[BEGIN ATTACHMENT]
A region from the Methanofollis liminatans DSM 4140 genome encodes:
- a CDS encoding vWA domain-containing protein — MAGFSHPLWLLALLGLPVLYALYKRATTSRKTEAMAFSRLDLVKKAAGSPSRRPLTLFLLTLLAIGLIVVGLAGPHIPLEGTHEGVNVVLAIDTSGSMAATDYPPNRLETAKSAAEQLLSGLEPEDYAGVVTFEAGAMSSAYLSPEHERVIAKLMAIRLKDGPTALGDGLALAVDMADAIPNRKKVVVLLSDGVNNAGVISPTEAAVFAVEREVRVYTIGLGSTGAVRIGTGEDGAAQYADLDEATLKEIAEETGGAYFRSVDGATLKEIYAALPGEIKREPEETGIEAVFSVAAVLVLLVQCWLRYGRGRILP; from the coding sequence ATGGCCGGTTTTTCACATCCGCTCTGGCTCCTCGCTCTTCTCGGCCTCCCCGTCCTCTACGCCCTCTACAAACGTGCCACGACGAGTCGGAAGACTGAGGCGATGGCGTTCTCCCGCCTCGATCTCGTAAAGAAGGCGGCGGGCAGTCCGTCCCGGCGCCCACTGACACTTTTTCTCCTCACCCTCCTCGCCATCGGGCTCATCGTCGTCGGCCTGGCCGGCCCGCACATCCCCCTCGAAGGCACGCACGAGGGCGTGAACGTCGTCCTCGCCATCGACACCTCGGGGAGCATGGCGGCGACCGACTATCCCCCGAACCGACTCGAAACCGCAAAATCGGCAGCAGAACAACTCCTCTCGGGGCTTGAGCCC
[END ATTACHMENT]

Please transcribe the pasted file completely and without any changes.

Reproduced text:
A region from the Methanofollis liminatans DSM 4140 genome encodes:
- a CDS encoding vWA domain-containing protein — MAGFSHPLWLLALLGLPVLYALYKRATTSRKTEAMAFSRLDLVKKAAGSPSRRPLTLFLLTLLAIGLIVVGLAGPHIPLEGTHEGVNVVLAIDTSGSMAATDYPPNRLETAKSAAEQLLSGLEPEDYAGVVTFEAGAMSSAYLSPEHERVIAKLMAIRLKDGPTALGDGLALAVDMADAIPNRKKVVVLLSDGVNNAGVISPTEAAVFAVEREVRVYTIGLGSTGAVRIGTGEDGAAQYADLDEATLKEIAEETGGAYFRSVDGATLKEIYAALPGEIKREPEETGIEAVFSVAAVLVLLVQCWLRYGRGRILP; from the coding sequence ATGGCCGGTTTTTCACATCCGCTCTGGCTCCTCGCTCTTCTCGGCCTCCCCGTCCTCTACGCCCTCTACAAACGTGCCACGACGAGTCGGAAGACTGAGGCGATGGCGTTCTCCCGCCTCGATCTCGTAAAGAAGGCGGCGGGCAGTCCGTCCCGGCGCCCACTGACACTTTTTCTCCTCACCCTCCTCGCCATCGGGCTCATCGTCGTCGGCCTGGCCGGCCCGCACATCCCCCTCGAAGGCACGCACGAGGGCGTGAACGTCGTCCTCGCCATCGACACCTCGGGGAGCATGGCGGCGACCGACTATCCCCCGAACCGACTCGAAACCGCAAAATCGGCAGCAGAACAACTCCTCTCGGGGCTTGAGCCC